Hiking map Upper Harz

Artikelnummer: HWK-02

Hiking map "Der Oberharz" ranges from Goslar in the north to St. Andreasberg in the south and from Osterode in the west to Braunlage in the east in Thuringia.

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  • HWK-02
Information The hiking and biking map "Der Oberharz" shows on the front side the western part... more


The hiking and biking map "Der Oberharz" shows on the front side the western part of the Harz Mountains and is bordered by Clausthal-Zellerfeld, Herzberg, Odertalsperre and the Brocken. Other local areas are Osterode, Altenau, St. Andreasberg and Braunlage.
On the reverse side, the urban area of Goslar and Bad Harzburg can be seen in the north and Bad Grund and Lauenthal in the west. In the south of the map is the connection to the front side. Central is the Oker reservoir and in the east the Brocken and the Eckertal are shown.

Extensive hiking and biking tours through the Harz National Park lead through untouched nature. The trails along the UNESCO World Heritage Site Oberharzer Wasserwirtschaft convey the culture and history of mining. A tour through the romantic Oker Valley with its diverse rock formations is also recommended.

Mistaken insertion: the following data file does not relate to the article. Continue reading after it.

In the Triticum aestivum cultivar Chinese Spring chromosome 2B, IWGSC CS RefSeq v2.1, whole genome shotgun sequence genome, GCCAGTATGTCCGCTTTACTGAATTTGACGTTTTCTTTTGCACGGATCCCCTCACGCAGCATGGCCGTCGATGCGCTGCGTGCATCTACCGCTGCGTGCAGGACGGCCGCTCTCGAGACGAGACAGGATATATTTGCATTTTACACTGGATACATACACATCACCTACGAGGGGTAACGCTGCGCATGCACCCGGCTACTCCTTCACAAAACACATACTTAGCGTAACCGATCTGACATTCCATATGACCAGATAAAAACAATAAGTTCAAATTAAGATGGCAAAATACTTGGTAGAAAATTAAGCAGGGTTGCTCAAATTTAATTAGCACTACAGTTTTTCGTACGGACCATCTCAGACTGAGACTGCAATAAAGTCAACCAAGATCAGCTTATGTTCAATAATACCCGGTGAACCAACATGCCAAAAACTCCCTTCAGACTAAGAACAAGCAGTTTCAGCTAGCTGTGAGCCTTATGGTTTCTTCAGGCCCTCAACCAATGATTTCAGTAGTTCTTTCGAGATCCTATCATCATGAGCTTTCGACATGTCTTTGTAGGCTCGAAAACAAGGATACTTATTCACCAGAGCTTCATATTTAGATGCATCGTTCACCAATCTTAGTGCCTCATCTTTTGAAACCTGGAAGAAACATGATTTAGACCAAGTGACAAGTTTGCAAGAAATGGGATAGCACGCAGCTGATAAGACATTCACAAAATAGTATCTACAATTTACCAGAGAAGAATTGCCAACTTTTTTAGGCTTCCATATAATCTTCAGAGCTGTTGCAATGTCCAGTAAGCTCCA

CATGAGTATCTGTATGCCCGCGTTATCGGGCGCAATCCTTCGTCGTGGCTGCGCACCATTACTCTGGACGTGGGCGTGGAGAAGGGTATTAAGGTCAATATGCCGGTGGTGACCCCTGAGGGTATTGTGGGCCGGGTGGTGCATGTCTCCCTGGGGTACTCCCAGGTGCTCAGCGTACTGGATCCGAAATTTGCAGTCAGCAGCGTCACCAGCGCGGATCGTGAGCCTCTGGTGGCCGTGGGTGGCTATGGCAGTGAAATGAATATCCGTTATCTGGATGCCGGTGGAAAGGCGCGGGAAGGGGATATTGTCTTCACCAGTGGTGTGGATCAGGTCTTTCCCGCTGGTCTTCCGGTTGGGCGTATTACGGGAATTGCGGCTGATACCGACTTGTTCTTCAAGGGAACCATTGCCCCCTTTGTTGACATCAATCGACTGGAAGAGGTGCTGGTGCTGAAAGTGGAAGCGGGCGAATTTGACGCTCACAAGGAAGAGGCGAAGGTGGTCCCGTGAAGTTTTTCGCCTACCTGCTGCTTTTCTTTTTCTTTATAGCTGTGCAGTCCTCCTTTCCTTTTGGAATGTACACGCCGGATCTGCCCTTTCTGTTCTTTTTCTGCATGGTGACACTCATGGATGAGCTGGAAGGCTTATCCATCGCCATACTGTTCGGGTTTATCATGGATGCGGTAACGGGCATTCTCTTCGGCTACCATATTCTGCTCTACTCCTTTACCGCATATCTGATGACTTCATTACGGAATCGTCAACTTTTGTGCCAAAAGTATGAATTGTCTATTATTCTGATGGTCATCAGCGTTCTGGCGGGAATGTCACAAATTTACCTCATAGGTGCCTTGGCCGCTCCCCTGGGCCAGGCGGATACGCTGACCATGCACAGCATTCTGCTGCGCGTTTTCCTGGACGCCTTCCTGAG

Signposted long-distance hiking trails through the Upper Harz :

  • Harzer Försterstieg from Goslar to Kamschlacken
  • Western part of the Harzer Hexen-Stieg
  • Harzer Teufelsstieg and Harzer Grenzweg
  • northern parts of the Harzer Baudensteig
Info's Walking and cycling map, waterproof, ri;fest, UTM grid für GPS
ISBN  978-3-945974-06-3
Scale 1 : 30 000
Size 110 x 200 mm, 990 x 600 mm (open)
Edition Updated edition Oktober 2019
Publisher Schmidt-Buch-Verlag


  • Recreational sites such as indoor swimming pools, outdoor swimming pools, golf courses, tennis courts, climbing and bike parks are mentioned
  • .
  • Sights, camping or camper sites and youth hostels are listed
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  • Information on horseback riding, ski lifts, ski slopes and toboggan runs can be found
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The north-western part of the mountains is referred to as the Upper Harz in the narrower... mehr